The British Museum’s head of trustees announced on Saturday that the institution had recovered some of the 2,000 objects that were allegedly taken by an insider, but he also acknowledged that the 264-year-old establishment does not retain records of every item in its enormous collection.
George Osborne, the chairman of the board of trustees, stated that the museum’s reputation had been tarnished by the way the thefts were handled, which led to the resignation of the director and generated concerns about security and management.
Osborne said on Saturday that the 2,000 things reported stolen was a “very provisional figure” and that staff was working to locate all of the missing items. The objects include gold jewelry, precious stones, and 3,500-year-old artifacts. None had recently been on exhibit in public.
He claimed that in order to recover the objects, the museum was collaborating with professionals in art recovery and the antiquarian community. We think we’ve been the target of thefts for a while, and, to be honest, more could have been done to stop them, he said. “But I can assure you that we will clean up this mess,” she said. The museum’s director, Hartwig Fischer, resigned on Friday and apologized for not taking an art historian’s warning that items from the collection were being sold on eBay seriously enough. Jonathan Williams, the deputy director, also announced that he will step down while the issue is investigated.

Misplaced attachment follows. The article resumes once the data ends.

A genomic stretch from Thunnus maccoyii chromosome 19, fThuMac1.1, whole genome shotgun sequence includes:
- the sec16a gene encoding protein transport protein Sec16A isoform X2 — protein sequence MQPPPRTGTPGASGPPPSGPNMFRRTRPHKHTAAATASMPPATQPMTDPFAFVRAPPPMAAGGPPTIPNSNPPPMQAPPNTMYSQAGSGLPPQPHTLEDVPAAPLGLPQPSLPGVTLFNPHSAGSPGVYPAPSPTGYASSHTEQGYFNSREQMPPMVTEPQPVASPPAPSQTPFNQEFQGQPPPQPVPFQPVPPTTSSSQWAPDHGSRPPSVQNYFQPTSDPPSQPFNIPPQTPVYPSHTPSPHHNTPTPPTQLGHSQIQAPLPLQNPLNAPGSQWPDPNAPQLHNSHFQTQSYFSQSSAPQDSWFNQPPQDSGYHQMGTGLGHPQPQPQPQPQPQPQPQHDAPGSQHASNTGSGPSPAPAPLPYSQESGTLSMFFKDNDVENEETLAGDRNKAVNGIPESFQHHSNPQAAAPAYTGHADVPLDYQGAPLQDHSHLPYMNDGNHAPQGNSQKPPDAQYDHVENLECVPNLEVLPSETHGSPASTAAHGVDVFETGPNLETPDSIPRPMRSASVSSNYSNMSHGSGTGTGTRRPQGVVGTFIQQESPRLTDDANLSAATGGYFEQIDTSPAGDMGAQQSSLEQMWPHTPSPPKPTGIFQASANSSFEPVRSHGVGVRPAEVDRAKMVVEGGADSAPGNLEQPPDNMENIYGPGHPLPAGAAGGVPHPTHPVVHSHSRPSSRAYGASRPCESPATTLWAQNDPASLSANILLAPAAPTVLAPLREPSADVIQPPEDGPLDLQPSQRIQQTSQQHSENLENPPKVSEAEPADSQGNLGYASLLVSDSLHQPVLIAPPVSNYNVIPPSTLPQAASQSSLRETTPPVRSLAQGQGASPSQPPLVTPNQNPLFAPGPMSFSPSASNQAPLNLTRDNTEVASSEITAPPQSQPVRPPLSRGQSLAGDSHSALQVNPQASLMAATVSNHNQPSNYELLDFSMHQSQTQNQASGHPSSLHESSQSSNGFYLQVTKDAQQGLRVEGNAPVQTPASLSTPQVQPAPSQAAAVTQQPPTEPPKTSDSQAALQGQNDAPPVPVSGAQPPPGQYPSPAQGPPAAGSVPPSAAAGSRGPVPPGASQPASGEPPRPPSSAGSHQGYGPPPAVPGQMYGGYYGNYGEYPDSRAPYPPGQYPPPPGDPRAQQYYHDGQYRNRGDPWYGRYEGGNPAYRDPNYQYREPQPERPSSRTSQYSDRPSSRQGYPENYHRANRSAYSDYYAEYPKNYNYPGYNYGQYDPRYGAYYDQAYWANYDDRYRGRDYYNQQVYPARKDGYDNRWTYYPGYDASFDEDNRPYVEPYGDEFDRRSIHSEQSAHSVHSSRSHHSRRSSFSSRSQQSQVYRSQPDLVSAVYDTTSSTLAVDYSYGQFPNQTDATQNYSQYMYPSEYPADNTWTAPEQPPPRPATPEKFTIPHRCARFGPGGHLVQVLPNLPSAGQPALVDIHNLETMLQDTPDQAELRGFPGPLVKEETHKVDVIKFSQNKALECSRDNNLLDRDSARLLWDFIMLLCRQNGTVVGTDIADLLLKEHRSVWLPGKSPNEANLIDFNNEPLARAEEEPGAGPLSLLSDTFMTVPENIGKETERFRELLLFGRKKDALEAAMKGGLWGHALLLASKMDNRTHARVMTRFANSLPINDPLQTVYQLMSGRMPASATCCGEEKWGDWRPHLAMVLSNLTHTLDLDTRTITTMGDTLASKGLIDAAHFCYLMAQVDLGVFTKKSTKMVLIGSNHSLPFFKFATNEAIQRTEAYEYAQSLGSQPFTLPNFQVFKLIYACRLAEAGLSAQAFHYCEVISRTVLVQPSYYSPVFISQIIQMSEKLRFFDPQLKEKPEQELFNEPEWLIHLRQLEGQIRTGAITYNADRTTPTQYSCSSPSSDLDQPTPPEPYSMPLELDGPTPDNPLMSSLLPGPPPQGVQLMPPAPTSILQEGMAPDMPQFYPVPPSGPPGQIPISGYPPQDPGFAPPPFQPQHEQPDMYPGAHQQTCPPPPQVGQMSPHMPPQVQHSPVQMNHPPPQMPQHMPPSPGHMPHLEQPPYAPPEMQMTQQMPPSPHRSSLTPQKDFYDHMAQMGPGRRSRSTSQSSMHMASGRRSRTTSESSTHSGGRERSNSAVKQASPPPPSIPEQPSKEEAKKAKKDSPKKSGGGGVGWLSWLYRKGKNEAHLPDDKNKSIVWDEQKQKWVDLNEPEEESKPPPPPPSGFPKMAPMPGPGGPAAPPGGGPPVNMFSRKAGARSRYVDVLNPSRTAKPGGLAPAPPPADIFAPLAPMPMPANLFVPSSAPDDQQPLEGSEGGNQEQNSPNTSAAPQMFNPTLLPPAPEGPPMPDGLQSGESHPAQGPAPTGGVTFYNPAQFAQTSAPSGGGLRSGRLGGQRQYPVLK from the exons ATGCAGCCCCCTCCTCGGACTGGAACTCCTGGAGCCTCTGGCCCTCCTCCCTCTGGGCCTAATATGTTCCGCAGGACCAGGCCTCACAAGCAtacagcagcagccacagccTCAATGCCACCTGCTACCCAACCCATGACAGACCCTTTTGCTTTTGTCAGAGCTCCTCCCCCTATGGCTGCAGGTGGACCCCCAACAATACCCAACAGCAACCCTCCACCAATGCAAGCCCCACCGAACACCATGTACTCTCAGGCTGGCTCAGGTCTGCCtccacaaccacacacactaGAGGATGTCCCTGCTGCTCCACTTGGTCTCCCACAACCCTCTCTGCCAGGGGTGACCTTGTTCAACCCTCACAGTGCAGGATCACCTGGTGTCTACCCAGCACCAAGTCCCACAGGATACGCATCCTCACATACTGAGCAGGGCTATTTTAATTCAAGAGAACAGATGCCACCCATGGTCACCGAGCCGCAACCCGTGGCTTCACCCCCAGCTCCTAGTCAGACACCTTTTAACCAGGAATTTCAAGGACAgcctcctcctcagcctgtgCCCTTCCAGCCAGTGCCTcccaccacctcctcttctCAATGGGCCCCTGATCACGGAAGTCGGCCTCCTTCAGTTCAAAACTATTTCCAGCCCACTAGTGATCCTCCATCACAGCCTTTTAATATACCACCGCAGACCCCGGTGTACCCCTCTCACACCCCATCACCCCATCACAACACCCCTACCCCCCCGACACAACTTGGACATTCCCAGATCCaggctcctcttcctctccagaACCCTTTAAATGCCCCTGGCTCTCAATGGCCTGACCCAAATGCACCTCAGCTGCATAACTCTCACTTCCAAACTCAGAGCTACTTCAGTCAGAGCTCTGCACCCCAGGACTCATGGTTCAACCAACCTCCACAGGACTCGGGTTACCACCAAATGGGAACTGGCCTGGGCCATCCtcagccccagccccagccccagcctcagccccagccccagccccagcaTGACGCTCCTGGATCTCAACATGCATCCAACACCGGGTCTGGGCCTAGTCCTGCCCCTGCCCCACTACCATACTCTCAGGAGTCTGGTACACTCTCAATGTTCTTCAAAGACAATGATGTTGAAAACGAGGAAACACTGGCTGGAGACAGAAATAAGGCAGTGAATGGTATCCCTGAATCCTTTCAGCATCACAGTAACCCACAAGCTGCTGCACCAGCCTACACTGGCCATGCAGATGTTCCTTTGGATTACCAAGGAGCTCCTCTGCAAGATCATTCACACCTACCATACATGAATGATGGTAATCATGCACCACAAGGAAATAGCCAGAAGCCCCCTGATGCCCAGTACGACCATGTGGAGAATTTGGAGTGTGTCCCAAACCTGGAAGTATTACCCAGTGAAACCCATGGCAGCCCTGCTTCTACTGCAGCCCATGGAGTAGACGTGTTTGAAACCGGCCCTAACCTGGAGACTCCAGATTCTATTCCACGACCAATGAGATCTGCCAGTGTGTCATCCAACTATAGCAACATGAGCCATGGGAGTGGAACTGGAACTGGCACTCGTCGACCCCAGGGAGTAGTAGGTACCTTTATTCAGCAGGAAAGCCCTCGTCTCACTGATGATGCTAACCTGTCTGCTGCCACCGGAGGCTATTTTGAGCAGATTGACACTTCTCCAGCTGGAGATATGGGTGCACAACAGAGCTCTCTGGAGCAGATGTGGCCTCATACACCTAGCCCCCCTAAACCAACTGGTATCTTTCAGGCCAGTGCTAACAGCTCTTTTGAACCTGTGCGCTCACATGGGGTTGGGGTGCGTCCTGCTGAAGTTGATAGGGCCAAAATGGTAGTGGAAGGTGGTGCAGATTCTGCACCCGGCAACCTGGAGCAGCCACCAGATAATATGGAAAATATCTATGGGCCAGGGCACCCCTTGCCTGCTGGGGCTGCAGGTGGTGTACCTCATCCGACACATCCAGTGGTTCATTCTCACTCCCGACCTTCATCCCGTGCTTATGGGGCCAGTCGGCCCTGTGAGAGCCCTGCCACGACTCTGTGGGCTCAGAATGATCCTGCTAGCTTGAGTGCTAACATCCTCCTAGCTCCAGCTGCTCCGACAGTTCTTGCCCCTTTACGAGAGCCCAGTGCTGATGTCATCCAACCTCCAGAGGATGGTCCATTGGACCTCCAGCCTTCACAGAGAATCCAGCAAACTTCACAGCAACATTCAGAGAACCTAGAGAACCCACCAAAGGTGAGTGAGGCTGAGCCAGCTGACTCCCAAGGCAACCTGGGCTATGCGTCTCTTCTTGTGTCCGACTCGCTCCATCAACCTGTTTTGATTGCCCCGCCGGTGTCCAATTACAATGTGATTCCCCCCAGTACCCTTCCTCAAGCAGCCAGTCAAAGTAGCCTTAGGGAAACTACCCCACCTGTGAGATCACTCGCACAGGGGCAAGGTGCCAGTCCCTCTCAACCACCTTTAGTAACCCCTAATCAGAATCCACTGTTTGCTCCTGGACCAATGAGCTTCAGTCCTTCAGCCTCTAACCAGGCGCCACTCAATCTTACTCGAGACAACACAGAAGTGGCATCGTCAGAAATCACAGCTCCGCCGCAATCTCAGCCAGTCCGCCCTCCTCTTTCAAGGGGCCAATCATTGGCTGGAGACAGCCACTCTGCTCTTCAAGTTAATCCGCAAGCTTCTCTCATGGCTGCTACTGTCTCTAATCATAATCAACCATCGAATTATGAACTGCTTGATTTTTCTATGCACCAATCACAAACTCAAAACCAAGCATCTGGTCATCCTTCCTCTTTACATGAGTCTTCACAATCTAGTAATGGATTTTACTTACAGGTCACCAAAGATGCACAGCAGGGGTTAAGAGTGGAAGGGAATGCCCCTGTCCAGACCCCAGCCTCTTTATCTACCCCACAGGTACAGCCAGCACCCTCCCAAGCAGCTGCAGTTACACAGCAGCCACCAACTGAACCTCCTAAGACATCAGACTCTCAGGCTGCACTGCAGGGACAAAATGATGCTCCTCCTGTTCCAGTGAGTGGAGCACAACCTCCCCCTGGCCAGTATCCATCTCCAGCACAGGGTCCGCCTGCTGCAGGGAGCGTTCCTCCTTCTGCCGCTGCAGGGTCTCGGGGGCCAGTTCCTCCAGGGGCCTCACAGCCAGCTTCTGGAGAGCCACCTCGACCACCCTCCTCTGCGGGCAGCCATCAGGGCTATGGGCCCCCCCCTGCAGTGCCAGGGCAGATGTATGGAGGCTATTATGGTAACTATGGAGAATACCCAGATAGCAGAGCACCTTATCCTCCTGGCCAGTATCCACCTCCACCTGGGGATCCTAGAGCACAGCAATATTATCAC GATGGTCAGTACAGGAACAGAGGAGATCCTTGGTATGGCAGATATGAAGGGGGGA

Ittai Gradel, a British-Danish art historian and dealer, alerted the Museum’s administrators to his concerns in the early years of 2021, but they reassured him that nothing was wrong. However, the museum contacted London’s Metropolitan Police Service at the beginning of this year. Although the museum has fired one employee and filed a lawsuit against them, no one has been taken into custody. Gradel told The Associated Press on Friday that he started to have doubts after purchasing one of the three items that the eBay seller had offered. Gradel found the museum where the two objects he didn’t buy were kept. The item he purchased was not recorded in the museum’s catalog, but he later learned that its previous owner donated his whole collection to the institution in 1814.
According to the historian, he used PayPal to determine the seller’s identity. He proved to be the museum employee who was later let go. Williams had informed Gradel that a careful inquiry had turned up no irregularities. He essentially instructed me to shut up and take care of my own business. In his letter of resignation, Fischer stated, “It is evident that the British Museum did not respond to the warnings in 2021 as comprehensively as it should have.” He also expressed regret to Gradel. The crimes and the museum’s poor response have brought the organization to its knees.